Where, for example, was Macsyna King when her babies were supposed to have been killed?  After months of investigation the police didn't know, and Kahui's defence team had to show them.   The police, you see, hadn't thought to look at her phone records.  Not good enough. 

Similar failures in police procedure appeared in the case against George Gwaze, in this case the most basic information about what caused his niece's death.

The Kahui/King 'family' was deadly to its youngest members -- let's not let them and the incompetent police investigation of their killing be just as deadly to NZ law.

UPDATE 1:  Joining the 'Sort Out the Police' brigade is ZenTiger, who uses biting satire and two other stories of police incompetence to make his point, and  Blair Mulholland, who points out the police are largely ignoring their most basic duty: to protect us.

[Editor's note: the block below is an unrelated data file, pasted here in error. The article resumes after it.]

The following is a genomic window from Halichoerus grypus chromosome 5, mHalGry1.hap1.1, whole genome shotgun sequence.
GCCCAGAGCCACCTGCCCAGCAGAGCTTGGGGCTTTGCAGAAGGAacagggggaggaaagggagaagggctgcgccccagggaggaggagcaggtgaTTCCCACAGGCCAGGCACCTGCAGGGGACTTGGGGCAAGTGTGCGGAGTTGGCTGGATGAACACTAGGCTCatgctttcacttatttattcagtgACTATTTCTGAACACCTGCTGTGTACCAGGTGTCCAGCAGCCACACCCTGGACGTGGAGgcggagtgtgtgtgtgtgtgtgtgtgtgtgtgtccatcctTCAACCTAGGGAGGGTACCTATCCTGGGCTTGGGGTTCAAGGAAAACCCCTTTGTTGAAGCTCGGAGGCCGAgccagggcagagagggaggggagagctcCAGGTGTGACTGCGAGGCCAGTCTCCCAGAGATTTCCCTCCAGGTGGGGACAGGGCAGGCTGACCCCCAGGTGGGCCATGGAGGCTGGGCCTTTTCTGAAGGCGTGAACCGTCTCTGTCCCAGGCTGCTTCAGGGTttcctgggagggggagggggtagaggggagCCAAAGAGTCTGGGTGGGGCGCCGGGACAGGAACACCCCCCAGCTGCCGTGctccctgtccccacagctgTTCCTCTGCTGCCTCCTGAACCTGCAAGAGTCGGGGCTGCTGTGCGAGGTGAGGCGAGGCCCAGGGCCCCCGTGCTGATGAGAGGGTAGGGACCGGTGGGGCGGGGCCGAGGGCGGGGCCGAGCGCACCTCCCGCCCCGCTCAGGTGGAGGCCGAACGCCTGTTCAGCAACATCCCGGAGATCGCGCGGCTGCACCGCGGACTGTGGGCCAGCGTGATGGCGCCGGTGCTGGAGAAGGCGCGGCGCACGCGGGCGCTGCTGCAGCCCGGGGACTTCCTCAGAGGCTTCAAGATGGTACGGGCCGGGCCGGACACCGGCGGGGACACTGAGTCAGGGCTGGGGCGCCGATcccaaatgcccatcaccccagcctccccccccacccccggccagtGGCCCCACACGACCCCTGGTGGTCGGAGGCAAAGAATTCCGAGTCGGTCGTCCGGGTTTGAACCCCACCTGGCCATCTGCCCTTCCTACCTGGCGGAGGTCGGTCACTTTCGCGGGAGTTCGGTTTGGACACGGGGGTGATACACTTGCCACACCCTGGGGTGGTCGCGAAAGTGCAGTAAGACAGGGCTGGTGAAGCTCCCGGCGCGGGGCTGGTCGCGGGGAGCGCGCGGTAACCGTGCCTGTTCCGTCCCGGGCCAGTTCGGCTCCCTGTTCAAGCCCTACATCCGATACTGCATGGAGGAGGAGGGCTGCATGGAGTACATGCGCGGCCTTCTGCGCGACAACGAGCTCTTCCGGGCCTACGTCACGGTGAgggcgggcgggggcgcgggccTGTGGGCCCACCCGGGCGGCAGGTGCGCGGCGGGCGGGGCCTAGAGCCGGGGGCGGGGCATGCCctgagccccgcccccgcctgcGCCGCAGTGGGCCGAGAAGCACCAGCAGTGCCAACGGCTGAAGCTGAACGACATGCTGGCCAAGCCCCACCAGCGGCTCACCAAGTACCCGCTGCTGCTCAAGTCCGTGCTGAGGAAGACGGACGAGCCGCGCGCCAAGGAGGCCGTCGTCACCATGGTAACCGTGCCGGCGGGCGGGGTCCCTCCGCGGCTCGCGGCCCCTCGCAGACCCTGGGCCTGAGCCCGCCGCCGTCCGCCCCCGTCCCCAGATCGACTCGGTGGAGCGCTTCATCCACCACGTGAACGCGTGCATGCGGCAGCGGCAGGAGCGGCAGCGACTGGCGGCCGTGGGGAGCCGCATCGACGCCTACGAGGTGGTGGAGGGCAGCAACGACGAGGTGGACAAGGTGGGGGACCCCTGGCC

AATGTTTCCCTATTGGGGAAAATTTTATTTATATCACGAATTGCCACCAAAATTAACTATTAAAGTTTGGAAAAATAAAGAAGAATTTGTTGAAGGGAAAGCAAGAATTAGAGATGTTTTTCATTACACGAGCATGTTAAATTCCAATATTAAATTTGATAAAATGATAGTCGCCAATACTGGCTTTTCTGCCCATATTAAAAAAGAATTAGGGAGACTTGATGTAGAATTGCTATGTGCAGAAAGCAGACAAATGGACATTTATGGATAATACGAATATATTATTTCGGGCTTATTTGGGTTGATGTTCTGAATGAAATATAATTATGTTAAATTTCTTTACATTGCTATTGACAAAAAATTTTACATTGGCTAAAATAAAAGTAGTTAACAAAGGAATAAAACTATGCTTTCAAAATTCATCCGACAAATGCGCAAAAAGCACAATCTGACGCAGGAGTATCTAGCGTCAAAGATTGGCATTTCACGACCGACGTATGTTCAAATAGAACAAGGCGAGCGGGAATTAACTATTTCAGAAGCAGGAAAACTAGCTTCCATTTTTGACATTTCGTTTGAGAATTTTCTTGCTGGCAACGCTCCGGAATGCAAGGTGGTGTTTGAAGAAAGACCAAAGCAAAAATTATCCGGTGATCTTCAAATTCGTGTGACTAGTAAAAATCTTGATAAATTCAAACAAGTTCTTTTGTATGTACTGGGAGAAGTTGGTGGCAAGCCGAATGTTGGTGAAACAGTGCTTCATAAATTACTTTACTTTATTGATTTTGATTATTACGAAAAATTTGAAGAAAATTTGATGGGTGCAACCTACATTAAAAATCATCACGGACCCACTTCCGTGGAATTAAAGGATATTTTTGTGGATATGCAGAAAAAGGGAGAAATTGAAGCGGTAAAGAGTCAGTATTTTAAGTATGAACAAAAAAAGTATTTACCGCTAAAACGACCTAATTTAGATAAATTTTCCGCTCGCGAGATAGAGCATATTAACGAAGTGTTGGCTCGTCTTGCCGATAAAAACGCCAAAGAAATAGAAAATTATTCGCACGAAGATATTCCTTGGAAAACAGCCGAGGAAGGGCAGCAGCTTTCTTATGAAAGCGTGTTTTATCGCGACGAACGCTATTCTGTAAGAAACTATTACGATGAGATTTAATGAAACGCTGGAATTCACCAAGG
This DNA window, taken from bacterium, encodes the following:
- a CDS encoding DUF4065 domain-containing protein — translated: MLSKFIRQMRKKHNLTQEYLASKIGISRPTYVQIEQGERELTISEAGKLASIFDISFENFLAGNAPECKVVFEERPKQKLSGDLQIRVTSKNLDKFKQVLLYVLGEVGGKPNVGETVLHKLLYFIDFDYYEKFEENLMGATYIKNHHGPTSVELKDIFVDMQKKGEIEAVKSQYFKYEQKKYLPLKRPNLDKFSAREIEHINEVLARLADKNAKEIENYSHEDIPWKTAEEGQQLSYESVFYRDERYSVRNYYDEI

Like all bureaucracies, their first instinct is self-perpetuation and preservation, no matter what the consequences for their sworn duties.  They have become a huge threat to our rights and our individual sovereignty - a wayward beast run amok.
    The police have:

    ..and that's just for starters.
    Policing in this country has reached crisis point.  We need nothing less than an independent Royal Commission to sort it out.

I doubt that a Royal Commission is the answer -- after all, the New South Wales police endure a Royal Commission every election cycle, and they're still 'the best police money can buy.'  In my humble opinion, Trevor Loudon's ten-point plan to fix the police is still the best place to start.

Friday, 23 May 2008

Beer O'Clock Beer Styles: American Ales

Stu from SOBA continues his cruise around the main beer types.  This week, the style known as American Pale Ales ...

PC-anchor-liberty-ale If you're a fan of the hop-dominated New Zealand Pilsners that are in fashion right now (think Emerson's Pilsner or Mac's Hop Rocker), then you have to give a little thanks to the USA for their creation.